New BMW X5 45e vs Volvo XC90 T8: interiors
Want a luxury SUV but can’t stomach the fuel and tax bills? One of these plug-in hybrids from BMW and Volvo might be the answer...
Behind the wheel
Driving position, visibility, build quality
Both contenders have lofty seating positions with fine visibility all round, courtesy of big windows. With a great range of electric adjustment in their driver’s seats and lots of height and reach adjustment for their steering wheels, finding an ideal driving position is a doddle in both.
That said, it should be noted that our X5 test car came with ‘Comfort’ front seats that are part of a £2350 Comfort Package. This also brings heated rear seats, rear sunblinds, keyless entry and even heated and cooled cupholders, which are very effective. Both driver’s seats are exceedingly comfortable even after hours in the saddle, although we prefer the X5’s slightly squidgier seat base.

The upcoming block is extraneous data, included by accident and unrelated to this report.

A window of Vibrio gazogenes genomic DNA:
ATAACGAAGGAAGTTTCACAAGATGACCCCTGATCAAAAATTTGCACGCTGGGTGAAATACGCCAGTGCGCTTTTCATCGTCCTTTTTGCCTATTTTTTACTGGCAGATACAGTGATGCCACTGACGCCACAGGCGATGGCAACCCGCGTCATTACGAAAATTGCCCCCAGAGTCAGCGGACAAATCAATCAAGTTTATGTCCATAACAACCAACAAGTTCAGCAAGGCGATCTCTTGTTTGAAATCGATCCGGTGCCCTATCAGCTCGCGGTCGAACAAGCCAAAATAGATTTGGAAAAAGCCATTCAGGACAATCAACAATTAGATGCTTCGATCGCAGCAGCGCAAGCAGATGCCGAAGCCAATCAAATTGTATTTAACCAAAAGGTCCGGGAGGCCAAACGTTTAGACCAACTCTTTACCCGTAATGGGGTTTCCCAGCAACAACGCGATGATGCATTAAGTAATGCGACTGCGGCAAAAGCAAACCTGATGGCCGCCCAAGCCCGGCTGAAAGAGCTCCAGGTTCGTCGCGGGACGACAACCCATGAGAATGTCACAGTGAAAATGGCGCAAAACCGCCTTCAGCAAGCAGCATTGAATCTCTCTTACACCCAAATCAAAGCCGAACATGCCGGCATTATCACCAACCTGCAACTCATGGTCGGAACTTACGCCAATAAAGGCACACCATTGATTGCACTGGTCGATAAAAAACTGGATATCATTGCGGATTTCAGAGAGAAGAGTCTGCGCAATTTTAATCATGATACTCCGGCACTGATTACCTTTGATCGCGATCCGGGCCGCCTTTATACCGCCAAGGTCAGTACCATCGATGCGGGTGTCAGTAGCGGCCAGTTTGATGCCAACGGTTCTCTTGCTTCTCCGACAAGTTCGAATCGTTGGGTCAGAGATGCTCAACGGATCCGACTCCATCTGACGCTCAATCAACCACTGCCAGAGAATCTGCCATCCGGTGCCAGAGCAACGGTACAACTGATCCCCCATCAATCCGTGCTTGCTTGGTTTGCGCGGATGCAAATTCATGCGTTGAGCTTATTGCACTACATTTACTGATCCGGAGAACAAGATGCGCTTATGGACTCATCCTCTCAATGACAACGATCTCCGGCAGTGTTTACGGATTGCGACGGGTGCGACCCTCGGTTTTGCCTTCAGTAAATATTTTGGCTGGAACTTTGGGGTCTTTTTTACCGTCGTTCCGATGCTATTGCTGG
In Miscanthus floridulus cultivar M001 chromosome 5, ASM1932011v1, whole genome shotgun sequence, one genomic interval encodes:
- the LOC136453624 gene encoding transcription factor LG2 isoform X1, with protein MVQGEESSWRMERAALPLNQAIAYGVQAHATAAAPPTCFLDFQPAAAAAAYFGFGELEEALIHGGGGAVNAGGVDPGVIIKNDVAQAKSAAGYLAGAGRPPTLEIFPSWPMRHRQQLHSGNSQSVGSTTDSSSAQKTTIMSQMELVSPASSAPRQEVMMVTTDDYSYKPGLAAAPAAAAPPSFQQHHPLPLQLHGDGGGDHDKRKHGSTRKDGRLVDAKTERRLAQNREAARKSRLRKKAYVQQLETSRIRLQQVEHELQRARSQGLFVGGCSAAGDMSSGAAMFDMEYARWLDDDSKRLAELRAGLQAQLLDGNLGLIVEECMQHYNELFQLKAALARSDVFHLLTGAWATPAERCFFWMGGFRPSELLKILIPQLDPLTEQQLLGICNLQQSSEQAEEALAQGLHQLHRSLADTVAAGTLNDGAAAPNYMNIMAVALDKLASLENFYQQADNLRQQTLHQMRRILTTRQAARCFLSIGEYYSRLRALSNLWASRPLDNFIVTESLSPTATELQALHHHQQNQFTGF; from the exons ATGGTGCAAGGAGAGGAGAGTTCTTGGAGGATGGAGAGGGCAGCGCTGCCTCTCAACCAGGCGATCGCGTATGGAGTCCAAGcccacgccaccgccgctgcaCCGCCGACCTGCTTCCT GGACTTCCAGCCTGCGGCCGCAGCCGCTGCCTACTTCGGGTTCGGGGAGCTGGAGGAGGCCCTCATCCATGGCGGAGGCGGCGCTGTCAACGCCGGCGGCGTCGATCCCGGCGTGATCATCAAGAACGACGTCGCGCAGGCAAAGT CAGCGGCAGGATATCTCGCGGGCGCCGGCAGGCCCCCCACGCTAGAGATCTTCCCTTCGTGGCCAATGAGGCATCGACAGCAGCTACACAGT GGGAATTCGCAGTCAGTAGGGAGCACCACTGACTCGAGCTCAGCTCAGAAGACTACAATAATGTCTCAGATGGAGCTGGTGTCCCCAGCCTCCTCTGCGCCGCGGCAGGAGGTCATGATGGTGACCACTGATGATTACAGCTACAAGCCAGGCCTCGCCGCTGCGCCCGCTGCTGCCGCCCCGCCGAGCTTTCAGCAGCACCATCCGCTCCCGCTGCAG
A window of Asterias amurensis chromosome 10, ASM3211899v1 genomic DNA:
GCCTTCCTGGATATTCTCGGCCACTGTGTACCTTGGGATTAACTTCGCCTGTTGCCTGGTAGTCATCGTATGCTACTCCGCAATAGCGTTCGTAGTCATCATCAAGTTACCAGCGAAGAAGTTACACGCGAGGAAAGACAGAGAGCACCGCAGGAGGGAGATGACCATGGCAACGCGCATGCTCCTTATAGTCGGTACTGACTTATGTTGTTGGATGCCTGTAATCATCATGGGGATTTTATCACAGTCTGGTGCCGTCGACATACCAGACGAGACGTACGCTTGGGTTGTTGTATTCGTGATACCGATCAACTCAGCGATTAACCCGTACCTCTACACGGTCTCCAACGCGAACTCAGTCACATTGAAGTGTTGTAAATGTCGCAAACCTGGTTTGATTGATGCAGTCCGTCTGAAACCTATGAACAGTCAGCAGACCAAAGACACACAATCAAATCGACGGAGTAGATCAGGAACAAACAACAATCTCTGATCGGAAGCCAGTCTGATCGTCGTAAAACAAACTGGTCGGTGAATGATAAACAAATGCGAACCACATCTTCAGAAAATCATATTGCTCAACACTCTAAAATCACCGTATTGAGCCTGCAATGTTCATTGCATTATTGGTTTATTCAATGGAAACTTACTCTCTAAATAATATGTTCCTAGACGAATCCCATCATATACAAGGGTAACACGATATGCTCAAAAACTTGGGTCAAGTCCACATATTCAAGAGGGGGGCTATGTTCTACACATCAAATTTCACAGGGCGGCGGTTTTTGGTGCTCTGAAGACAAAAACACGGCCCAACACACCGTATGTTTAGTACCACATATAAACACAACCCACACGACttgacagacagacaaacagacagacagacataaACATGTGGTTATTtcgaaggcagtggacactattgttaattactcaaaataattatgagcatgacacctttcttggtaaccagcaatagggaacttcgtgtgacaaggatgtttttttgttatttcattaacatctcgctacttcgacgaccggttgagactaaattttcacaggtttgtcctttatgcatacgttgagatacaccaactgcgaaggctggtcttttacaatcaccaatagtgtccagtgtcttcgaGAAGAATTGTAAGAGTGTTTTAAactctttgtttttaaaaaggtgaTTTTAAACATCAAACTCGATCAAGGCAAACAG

Handily, both cars have a memory function for the driver’s seats and door mirrors, so sharing the car with a partner who’s a different height from you needn’t cause any grumbling. Front and rear parking sensors are standard on both, as are reversing cameras.
Both SUVs look flash inside, thanks to faux-leather-wrapped dashboards and door panels, real leather seats, digital instrument panels and dense plastics. However, the X5’s materials are that bit richer, its switches and knobs work slightly more pleasingly and its digital displays are noticeably crisper.
The X5’s digital dials are also more sophisticated than the XC90’s rather limited display, which can only show a map or music information in the gap between the ‘dials’. That said, the X5’s instruments feel a little like a case of style over substance; they aren’t as legible as we’d like.
Page 2 of 6